Jose Theodore’s first visit to Madison Square Garden this season was not pretty, but it turned out to be a turning point for the 32-year-old Capitals goaltender and for his Washington teammates.
In his Dec. 23 start at MSG, Theodore was nicked for three goals on just five shots in 11:15 of first period action to put Washington in a 3-0 hole. He was pulled in favor of backup Brent Johnson, who was ailing physically (with a hip ailment that would require surgery later in the season) and was unable to continue after his first period relief effort.
With no other options, Caps coach Bruce Boudreau put Theodore back in goal to start the second. The Caps goalie gave up another tally to make it 4-0 Rangers, but he shut the door the rest of the way. Washington authored an improbable comeback with five unanswered goals, making an unlikely winner of Theodore in that game.
"I was looking at the goals in my head," Theodore told reporters after that game. "The way the plays kind of happened, I wouldn't do anything differently. I was just trying not to get down on myself. I was just thinking, 'Do the same thing and it's going to pay off.'
"In the second I made a couple of saves, and the confidence kicked in."
It kept kicking in the rest of the season, too.
When he skated to the bench in favor of Johnson midway through the first period that night, Theodore brought some rather ugly numbers with him. He was 8-6-1, but with a decidedly mediocre 3.40 GAA a save pct. of just .878.
Beginning with the second period of that Dec. 23 game in Manhattan, the Caps have seen a decidedly different Theodore since. He has gone 24-11-4 with a vastly improved 2.63 GAA and a .909 save pct. since. In 38 starts since that Dec. 23 game, Theodore has lost consecutive starts in regulation only twice, and has not lost more than two starts in a row. That level of consistency bodes well at playoff time when a bad run of goaltending starts can spell the end of a season for even the most stalwart contenders.
Also, Theodore is 17-9 lifetime in first-round playoff series games. His .654 winning pct. in the first round of the Stanley Cup playoffs is tied for the highest among all active goaltenders with 10 or more wins. Theodore has won all four of his first-round playoff series in his career.
The Caps will need Theodore to play at his usual first-round level, but they’ll need more than that. Washington’s attack will need to be deep and diverse, as it was in the games leading up to season’s end. At one point during the season’s last handful of games, the Caps scored 20 consecutive goals without getting a tally from Alex Ovechkin
Expect the Rangers to do their best to contain Ovechkin and fellow “Young Guns” Alexander Semin
, Nicklas Backstrom
and Mike Green
. If they are successful to any extent in that mission, Washington will need offensive contributions from a second wave of players including Brooks Laich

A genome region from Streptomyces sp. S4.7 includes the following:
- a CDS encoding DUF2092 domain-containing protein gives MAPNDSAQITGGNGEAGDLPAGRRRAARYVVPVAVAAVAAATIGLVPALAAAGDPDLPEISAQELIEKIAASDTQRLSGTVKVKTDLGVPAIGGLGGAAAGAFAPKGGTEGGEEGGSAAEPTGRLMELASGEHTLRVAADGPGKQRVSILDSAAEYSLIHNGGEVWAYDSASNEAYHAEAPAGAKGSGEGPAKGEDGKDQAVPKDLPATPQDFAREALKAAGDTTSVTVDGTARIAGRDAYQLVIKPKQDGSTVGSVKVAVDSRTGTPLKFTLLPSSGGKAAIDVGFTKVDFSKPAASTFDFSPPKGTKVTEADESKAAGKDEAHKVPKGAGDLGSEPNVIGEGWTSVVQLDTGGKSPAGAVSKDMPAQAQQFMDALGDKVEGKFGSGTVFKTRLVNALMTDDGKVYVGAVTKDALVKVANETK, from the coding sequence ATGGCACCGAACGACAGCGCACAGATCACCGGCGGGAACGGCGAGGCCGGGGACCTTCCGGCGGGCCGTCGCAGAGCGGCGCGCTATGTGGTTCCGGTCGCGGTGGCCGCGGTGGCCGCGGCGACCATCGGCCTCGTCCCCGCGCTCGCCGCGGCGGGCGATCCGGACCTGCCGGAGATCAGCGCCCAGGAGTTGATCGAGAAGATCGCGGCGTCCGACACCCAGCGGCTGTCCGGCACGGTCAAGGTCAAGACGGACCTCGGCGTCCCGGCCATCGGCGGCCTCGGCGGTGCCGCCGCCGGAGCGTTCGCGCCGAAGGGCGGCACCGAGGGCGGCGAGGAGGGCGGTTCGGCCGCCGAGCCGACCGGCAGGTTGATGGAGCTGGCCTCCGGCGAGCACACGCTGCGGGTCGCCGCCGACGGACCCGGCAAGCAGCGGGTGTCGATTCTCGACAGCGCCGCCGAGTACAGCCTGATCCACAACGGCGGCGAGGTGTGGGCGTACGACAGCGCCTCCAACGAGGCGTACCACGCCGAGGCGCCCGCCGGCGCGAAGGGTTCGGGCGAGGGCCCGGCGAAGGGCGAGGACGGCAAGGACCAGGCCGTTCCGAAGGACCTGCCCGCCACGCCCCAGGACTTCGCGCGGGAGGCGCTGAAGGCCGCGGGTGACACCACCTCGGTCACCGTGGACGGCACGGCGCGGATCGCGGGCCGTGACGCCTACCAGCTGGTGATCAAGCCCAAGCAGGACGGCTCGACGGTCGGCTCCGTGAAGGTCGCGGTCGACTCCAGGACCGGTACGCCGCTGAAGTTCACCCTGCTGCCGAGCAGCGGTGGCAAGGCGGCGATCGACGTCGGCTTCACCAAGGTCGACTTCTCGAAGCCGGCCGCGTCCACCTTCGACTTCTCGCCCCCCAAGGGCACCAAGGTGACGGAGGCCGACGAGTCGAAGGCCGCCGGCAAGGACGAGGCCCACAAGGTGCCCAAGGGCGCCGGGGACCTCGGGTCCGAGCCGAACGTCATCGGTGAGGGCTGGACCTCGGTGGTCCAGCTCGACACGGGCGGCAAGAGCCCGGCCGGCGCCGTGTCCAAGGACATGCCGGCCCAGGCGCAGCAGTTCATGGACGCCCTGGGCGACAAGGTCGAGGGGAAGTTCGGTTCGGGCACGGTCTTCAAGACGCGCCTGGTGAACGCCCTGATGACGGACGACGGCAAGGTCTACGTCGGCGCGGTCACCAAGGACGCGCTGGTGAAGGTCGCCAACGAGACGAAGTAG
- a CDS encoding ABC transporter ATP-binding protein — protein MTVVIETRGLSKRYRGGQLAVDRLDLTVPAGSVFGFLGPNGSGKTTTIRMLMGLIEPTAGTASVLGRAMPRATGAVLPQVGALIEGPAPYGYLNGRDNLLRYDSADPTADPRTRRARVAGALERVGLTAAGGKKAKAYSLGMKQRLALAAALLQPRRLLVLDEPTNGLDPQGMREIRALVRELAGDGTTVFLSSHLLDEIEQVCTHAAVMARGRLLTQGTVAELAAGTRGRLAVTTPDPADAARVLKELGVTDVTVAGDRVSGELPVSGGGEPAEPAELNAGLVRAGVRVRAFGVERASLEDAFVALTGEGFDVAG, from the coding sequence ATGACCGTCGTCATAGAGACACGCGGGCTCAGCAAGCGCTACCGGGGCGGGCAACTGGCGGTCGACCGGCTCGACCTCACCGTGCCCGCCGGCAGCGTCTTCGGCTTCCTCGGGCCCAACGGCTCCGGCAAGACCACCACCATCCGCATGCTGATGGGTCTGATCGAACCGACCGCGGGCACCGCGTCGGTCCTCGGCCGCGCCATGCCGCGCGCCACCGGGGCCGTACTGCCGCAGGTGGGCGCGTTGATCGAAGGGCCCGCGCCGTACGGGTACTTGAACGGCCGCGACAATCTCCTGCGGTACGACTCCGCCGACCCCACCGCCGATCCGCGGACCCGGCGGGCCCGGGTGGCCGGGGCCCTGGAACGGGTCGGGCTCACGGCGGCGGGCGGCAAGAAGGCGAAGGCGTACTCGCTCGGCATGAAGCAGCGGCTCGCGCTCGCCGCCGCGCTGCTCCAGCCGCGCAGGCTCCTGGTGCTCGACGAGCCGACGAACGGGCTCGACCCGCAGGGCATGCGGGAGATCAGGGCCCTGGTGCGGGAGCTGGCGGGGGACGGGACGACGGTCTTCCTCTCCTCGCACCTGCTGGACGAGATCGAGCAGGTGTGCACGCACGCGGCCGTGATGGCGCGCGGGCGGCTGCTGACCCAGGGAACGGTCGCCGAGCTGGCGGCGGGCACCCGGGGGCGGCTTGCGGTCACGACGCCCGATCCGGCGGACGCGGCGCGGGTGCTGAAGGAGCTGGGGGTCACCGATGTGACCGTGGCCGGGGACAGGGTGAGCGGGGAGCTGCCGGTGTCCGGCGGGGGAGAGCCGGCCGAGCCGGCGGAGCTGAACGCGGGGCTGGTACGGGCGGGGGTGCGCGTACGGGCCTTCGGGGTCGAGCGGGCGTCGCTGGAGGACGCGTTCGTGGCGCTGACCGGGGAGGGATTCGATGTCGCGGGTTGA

, Sergei Fedorov, Viktor Kozlov, Tomas Fleischmann, Eric Fehr and Tom Poti
“In the playoffs, you don’t have one player or two players,” says Ovechkin. “You have the whole team. All your team has to play hard and do better things than they do in the regular season. I think everybody understands that. We have pretty good players.
“In the playoffs, it’s a big difference. It’s going to be not me, not Sasha, not Greenie and Backie,” says Ovechkin, referring to fellow “Young Guns” Alexander Semin
, Mike Green
and Nicklas Backstrom
, respectively. “It’s going to be the whole team. It doesn’t matter who. Last year, you remember Brash scored a goal, Stecks scored a goal, Flash, Fehrise. It’s a big time for everybody.”
The Caps’ special teams have been strong of late. The power play clicked near 30% and the penalty killing corps was above 85% over the season’s final 16 games.
Washington may not be able to count on its power play as much as it did at some stages of the regular season. Games are generally called a bit tighter in the postseason, so the Caps can’t count on getting a lot of power play opportunities in the postseason.
Furthermore, New York boasts the league’s top penalty killing unit with a kill rate of 87.8% during the regular season. Heading into the playoffs, the Rangers have not allowed multiple power play goals in a remarkable 29 straight games. New York has killed 89.8% of opposing power plays in those 29 contests.
The Rangers also feature goaltender Henrik Lundqvist, generally considered among the three or five best netminders in the business. Lundqvist won a career-high 38 games during the 2008-09 regular season, and he is 8-1 in opening round games over the last two springs.
Although New York has no skaters among the league’s top 30 regular season scorers and no players with as many as 60 points, the Blueshirts do have five players with 20 or more goals, the same number the Capitals have.
With a late season coaching change that brought in John Tortorella to replace Tom Renney and a few trade deadline personnel changes, the Blueshirts effectively remade their team, adding some grit and becoming a more difficult team to play against. New York navigated its way through a difficult late-season schedule, going 12-6-1 in its final 19 games to nail down a playoff berth.
This is the Rangers’ fourth straight postseason appearance, and they’ve moved past the first round in each of their last two playoff entries. New York’s last Stanley Cup title came 15 year ago this spring, and that is the Blueshirts’ only championship since 1940. This year’s team doesn’t resemble the 1993-94 bunch very much, but Lundqvist is the team’s wild card. He is certainly capable of swiping a series, or two.